The aircraft is a milestone in the race to decarbonise aviation, but net-zero flights remain some way off yet
In the race to net zero, aviation remains a formidable obstacle. The sector is not only one of the world’s fastest-growing sources of emissions (before the pandemic), but also one of the hardest to decarbonise. With the absence of ready-to-go green alternatives to the jet engine, the only viable short-term solution to cleaning up the airways is to fly less.
The good news is that low-carbon aviation is progressing, as evidenced in UK airspace this week. There, a hybrid plane is conducting a series of demonstration flights between Exeter Airport and Cornwall Airport Newquay, following a successful trial between Wick and Kirkwell in Scotland a fortnight ago. It is the first time an electric-powered plane has taken part in such tests in the UK.
The aircraft involved is a modified six-seater Cessna 337 with one battery-powered electric motor and one traditional combustion engine. Ampaire, the firm behind the plane, described the flights as “an important first step to decarbonising” regional air travel.
According to Ampaire, its hybrid plane uses 30 per cent less fuel than its non-hybrid rivals. But given the diminutive size of the aircraft, the modest saving highlights how much progress is still to be made if the UK aviation industry is to make good on its promise of being net zero by 2050.
As well as reducing emissions, Ampaire said the plane would reduce flying costs, potentially making some regional routes more viable financially, thus improving connectivity to isolated communities.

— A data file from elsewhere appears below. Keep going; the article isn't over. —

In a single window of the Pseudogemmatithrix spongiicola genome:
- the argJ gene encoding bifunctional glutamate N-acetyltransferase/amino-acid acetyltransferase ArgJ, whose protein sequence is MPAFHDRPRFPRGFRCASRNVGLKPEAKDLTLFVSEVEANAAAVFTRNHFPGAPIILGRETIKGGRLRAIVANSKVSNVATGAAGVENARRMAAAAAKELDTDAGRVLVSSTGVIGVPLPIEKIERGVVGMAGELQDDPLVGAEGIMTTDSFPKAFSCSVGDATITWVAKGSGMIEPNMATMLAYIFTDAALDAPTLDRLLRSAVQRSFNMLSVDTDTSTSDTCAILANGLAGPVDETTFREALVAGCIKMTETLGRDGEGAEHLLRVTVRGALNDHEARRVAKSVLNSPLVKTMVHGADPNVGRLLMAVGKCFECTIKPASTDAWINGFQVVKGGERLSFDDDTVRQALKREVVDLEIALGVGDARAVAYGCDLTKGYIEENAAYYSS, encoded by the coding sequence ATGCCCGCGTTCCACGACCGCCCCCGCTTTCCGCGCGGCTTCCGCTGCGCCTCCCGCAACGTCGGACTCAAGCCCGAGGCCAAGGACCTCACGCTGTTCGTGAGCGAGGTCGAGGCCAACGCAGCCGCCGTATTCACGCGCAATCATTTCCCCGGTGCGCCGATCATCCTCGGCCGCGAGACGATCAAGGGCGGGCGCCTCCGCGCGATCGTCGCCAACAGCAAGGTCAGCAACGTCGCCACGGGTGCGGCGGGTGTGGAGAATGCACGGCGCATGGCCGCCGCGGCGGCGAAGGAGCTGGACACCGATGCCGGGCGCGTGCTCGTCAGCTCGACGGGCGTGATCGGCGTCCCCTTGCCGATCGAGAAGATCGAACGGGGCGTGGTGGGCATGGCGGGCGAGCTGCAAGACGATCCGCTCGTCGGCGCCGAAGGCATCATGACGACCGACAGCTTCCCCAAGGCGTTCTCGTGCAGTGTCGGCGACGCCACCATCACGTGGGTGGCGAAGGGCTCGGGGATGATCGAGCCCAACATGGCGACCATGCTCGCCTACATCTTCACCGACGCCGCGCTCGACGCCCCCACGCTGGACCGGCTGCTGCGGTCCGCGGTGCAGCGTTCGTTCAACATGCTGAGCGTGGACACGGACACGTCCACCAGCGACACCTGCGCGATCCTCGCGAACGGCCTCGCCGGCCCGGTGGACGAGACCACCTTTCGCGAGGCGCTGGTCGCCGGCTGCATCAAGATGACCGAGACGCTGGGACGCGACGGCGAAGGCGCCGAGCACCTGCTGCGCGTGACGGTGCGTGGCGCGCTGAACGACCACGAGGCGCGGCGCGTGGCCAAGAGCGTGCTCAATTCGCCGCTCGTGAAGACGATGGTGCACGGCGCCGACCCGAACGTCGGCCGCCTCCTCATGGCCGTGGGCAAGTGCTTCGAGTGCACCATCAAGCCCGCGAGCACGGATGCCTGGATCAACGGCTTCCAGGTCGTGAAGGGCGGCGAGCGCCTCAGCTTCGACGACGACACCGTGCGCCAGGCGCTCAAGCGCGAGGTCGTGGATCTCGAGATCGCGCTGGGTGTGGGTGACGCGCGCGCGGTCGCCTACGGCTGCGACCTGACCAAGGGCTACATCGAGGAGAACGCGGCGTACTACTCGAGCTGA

The test flights are part of the Sustainable Aviation Test Environment project. It was established to trial low-carbon technologies for aviation from its base at Kirkwall Airport, Orkney.
However, while the hybrid flights mark an important step towards greening air travel, Friends of the Earth warned that action is needed now to curb the aviation’s rising emissions.
“We won’t defeat the climate crisis by hoping for greener solutions tomorrow – we need real action today” said the charity. It is campaigning for a frequent flyer levy and to stop airport expansion in the UK.
Those shunning the skies in the name of the climate are being catered for by a growing number of overland travel companies. The French startup Midnight Trains is one of them. It recently announced plans to reboot the sleeper train concept with a fleet of ‘rolling hotels’ that will shuttle passengers between European cities from April 2022. Other European rail operators have similar plans.
Then there’s no-fly travel agency Byway. It launched in the second UK lockdown to capitalise on rising demand for flight-free holidays, and to promote the virtues of slow travel. Its founder, Cat Jones, told Positive News that business is booming.
“It’s really exciting because it feels like now is the moment for slow travel. Now is the time where people stop thinking of trains as a substitute for planes, and start thinking of them as a way of holidaying and travelling differently,” she said.
Main image: Ampaire